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How gut bacteria make you thin or fat

Obesity has long been blamed on laziness and lack of will power, but exciting new research shows the composition of your gut bacteria, which may have been set since birth, can play a deciding role in whether you're thin or fat. In mice studies, mice that received bacteria from an  obese person  became obese. What's more exciting is mice studies show that transplanting bacteria from  thin humans  into obese mice causes the obese mice to lose weight. This is a promising discovery for those who cannot lose weight despite diet and exercise.

It appears these bacteria affect the mechanisms that promote leanness, one of the more notable being insulin sensitivity. Insulin resistance is typical in obese people. The most common culprit is a diet high in sweets, soda, and starches (breads, pasta, rice, corn, potatoes, etc.) This diet consistently raises blood sugar levels, which in turn requires the body to secrete high levels of insulin to lower blood sugar. Eventually these insulin surges exhaust the body's cells and they refuse entry to insulin. Insulin resistance promotes chronic hunger, obesity, inflammation, and a host of other health disorders.

It also appears the gut bacteria in obese people are more efficient at breaking down and  absorbing food, particularly  fat, so that obese people obtain more calories from their food and put on fat more easily. Likewise, eating more calories promotes the growth of these particular bacteria. Obese people also have fewer bacteria that promote an  anti-inflammatory  effect than do thin people.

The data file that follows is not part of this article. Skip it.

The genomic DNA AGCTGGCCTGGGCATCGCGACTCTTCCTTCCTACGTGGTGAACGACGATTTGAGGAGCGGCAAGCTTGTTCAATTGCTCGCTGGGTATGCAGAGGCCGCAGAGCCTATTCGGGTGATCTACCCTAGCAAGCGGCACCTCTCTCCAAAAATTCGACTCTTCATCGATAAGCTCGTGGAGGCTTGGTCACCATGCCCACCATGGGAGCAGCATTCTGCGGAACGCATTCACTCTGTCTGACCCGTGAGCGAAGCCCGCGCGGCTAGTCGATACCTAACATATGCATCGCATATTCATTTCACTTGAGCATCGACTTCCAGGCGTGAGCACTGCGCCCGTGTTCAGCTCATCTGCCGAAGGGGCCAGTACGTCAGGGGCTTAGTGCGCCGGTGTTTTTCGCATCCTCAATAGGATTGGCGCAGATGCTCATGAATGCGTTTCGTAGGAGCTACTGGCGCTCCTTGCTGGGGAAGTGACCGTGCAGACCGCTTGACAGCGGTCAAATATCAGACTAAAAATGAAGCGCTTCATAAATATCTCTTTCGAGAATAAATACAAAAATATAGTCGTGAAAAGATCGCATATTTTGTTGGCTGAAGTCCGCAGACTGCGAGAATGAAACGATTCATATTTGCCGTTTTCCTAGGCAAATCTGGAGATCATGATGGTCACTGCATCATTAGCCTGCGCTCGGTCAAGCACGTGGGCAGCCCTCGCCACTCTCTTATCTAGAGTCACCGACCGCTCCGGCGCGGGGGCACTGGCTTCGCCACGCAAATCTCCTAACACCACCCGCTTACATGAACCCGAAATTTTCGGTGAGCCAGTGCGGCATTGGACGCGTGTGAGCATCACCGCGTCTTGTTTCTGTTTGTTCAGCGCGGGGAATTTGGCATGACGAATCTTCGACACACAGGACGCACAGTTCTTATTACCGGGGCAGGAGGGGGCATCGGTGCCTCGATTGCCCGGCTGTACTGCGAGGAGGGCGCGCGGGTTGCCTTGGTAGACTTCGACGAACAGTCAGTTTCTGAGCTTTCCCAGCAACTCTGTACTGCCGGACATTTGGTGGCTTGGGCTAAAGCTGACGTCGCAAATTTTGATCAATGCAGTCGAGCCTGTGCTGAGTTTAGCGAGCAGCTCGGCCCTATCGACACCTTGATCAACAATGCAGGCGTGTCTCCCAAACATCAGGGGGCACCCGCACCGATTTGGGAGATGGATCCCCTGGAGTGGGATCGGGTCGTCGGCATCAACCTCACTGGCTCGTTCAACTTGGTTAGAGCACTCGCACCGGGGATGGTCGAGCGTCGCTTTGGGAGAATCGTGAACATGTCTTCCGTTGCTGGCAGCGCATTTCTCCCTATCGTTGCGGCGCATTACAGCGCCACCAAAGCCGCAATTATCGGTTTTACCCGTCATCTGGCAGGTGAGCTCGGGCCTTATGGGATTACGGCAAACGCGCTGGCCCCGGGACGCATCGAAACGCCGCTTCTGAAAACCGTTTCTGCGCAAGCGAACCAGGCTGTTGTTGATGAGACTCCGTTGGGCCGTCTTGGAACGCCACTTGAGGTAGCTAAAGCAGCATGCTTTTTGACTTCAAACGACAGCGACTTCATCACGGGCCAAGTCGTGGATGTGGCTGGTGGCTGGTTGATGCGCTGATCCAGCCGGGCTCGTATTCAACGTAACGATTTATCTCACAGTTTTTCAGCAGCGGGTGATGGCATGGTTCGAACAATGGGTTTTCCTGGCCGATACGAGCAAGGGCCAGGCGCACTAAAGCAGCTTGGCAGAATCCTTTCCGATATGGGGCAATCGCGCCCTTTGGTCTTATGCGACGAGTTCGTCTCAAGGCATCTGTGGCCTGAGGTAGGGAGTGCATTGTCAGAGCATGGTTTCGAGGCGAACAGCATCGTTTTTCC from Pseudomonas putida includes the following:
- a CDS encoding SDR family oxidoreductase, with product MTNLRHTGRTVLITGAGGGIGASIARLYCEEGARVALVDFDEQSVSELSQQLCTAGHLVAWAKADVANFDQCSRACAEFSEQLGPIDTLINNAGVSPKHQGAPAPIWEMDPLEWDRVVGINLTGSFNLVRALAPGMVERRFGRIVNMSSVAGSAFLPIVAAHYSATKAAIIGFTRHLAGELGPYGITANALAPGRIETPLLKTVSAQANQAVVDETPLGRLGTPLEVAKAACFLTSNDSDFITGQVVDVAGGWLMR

Compared to lean people, obese people show fewer bacteria from the  Bacteroidetes  group and more from the  Actinobacteria  group. Studies show Bacteroidetes numbers rise in obese people who lose weight.  Obese people  also show less diversity in gut bacteria than thin people.

In studies the bacterial switcheroo is performed through fecal transplants, an approach that has also proven beneficial in treating  Clostridium difficile infections. However, scientists are working to identify and isolate the specific bacteria that affect weight so that fecal transplants, the idea of which makes most people squeamish, are not necessary.

The weight-loss effect of transplanting thin bacteria was shown to work only when accompanied by a  high-fiber, lower-fat diet   which affects bacterial composition in the gut. It has also been shown a healthy, whole foods diet based on plant fiber—vegetables primarily—can help promote the growth of "thin" bacteria in humans as well.

Eating a plant-based diet that emphasizes vegetables not only provides more vitamins, minerals, and fiber, but these studies show it also fosters the composition of gut bacteria to promote leanness and prevent obesity.

Meet the Author

Kristien Boyle DOM, AP (FL), LAc (SC)
Kristien Boyle DOM, AP (FL), LAc (SC)

Dr. Boyle D.O.M. (FL) is the founder of the Holistic Wellness Center of the Carolinas where he is the Director of Functional Medicine. He holds a Diplomate in Oriental Medicine and is acupuncture physician and primary care physician in the state of Florida. His post-graduate focus has been in the fields of functional neurology, functional immunology, and functional endocrinology.

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